In its series, Patriot visits families bereaved by the barbaric practice of manual scavenging. Here is what some of them had to say.
Yusuf (51) and his wife Kesar Jahan’s fate took an unforeseen turn last August after both their sons died while cleaning out a sewage tank in East Delhi.
On August 12, 2017, Jahangir (30) and Ijaz (25) were given the work of cleaning out a sewage tank by a private contractor at Aggarwal Fun City Mall. Both of them spent hours cleaning the tank while their father waited outside. At one point, Yusuf ceased to hear his children’s voices coming from inside the tank. Worried, he decided to enter and check on them. But while trying to get inside the tank, Yusuf fell and hurt his knees.
A fireman soon arrived at the spot after cries for help echoed around the site where the accident had occurred, but he too collapsed after entering the tank, owing to the poisonous gases being emanated from it. Another fireman had to then rush to the spot and take out all three bodies.
Jahangir died on the way to the hospital, and his younger brother Ijaz didn’t survive the mishap either, leaving their family behind in a state of shock and with no hope to live.
Yusuf and Jahan have seven grandchildren: three from Jahangir, two from Ijaz, and another two from their daughter. Jahangir’s wife and daughter are currently in Bihar.
Even today, Yusuf works in the same conditions near the mall where his sons lost their lives. But he doesn’t take on work which requires cleaning tanks. The incident that ended the life of both his sons has left him with a weak heart, making life tougher for him. He works for more than 12 hours every day and was not at home when this reporter visited.
“He can’t do work which requires picking up heavy stuff,” says his wife Jahan. “He talks less as he can’t speak much due to his heart condition.”
She says there isn’t a single day that her husband can work without taking his medication. Every other day, they have to visit a doctor to get his blood pressure levels checked. Buying medicines for his treatment is another financial burden for the family. At times, they end up spending up to ₹800 on medicines.
The couple stays with their grandchildren and two daughters-in-law in a cramped house near Shalimar Garden, Ghaziabad. Half the lane where their house is located comes under Delhi and the other half under Uttar Pradesh. Their house barely has space for more than three people—it has a huge bed, a white mat on the floor and green walls with several scenic posters.
“You must be wondering why there is no picture of our sons on the walls,” says Jahan. She says this is because of a belief—superstition, rather—according to which it is not healthy for children to see photographs of their father whom they have lost at such an early and tender age.
Just like Yusuf, Jahan also goes to a place where all the garbage from weddings and other ceremonies is dumped every day. She segregates the garbage into various bins.
After Jahangir and Ijaz’s death, the family barely had any money to conduct a funeral. “Some relatives helped us. I realized that day what little we have left for our grandchildren…,” says Jahan.
The compensation money of ₹10 lakh, which the family received from the government, was helpful. The court had also directed the owners of the mall to pay ₹18 lakh as compensation to the family, a sum that was equally divided between the two daughters-in-law. “We bought some properties for our grandchildren so that they won’t have to face the same situation as their father. They should lead a clean and happy life,” says Jahan.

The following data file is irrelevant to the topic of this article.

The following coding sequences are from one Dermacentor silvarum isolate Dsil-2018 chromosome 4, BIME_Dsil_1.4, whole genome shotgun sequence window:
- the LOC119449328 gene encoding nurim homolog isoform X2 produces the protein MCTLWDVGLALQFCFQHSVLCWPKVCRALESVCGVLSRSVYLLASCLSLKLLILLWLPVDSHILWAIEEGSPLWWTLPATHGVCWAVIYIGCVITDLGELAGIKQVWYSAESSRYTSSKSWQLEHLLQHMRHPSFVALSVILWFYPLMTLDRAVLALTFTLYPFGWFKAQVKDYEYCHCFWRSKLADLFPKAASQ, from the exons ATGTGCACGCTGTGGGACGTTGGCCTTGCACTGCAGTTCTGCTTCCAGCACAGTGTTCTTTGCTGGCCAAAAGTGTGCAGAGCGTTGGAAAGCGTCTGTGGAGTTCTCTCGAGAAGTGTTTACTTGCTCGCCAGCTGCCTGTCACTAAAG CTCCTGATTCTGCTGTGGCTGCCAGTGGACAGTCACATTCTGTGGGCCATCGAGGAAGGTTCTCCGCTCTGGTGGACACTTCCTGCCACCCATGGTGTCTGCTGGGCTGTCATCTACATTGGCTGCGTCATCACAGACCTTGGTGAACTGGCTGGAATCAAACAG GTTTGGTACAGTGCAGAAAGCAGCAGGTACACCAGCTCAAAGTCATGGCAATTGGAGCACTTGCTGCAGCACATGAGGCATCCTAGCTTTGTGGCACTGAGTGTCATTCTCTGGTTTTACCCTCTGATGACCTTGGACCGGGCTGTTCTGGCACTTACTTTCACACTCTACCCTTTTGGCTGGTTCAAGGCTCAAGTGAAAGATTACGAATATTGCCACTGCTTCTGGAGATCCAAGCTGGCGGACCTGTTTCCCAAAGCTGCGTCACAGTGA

One property was bought in East Delhi and another one in Bihar, where Jahangir’s in-laws live. However, Jahan proudly says that whatever work her two sons did in their lifetime, they did it with utmost sincerity and always contributed to the family.
Yusuf and Jahan have another son, but the family has little to do with him. “He didn’t give (us) a single penny when we needed money for the funeral. In fact, even that day he was smoking up ganja from the money I had given him earlier,” says Jahan.
Not knowing that the practice has been deeply rooted in society since ages, she takes it as a given that her sons were meant to do this work and therefore, does not blame their deaths on the evil of manual scavenging. She doesn’t blame the government, society, the contractor or the owners of the mall for both her sons’ untimely deaths. The one factor Jahan does pin the blame on is destiny.
“Sab kismet ka khel hain. Agar achhi hai toh tum achhe, aur agar buri, toh aisi ghatnaye ho jaati hain (It’s all how destiny plays out. If it’s good, you’d be good, and if it’s bad, then such incidents happen),” she said. Taking a long pause, she continues: “Humein kisi ko dosh nahin dena. Sarkar ne humein muhawza de diya ab aur maang rakh ke mujhe apne bacho par kisi ki haaye nahi chahiye (We don’t want to blame anybody. The government gave us money and now by asking for more, I don’t want to bring hate to my sons).”
Taking care of their grandchildren gives them a reason to live. “We didn’t take a single penny from the compensation money. We don’t have much time left,” says Jahan. “Parents die from within when they lose their children. Apart from taking care of our grandchildren and spending time with them, I don’t think we have anything to look forward to.”
The responsibilities on the family are more than what they were earlier. However, their earnings remain erratic. Sometimes the couple earns ₹300 a day, and on a few lucky days—when there’s a big wedding—they end up making ₹1,000.
There are times when Jahan wants to blame somebody for the death of her two sons—after all, she’s only human. “What will I get from it?” she asks, stifling a sob. “These innocent kids should not invite hate on them. Maybe this was God’s plan. I believe that Allah is with us and hope that Jahangir and Ijaz always stay happy..”
(This story was first published in Patriot.)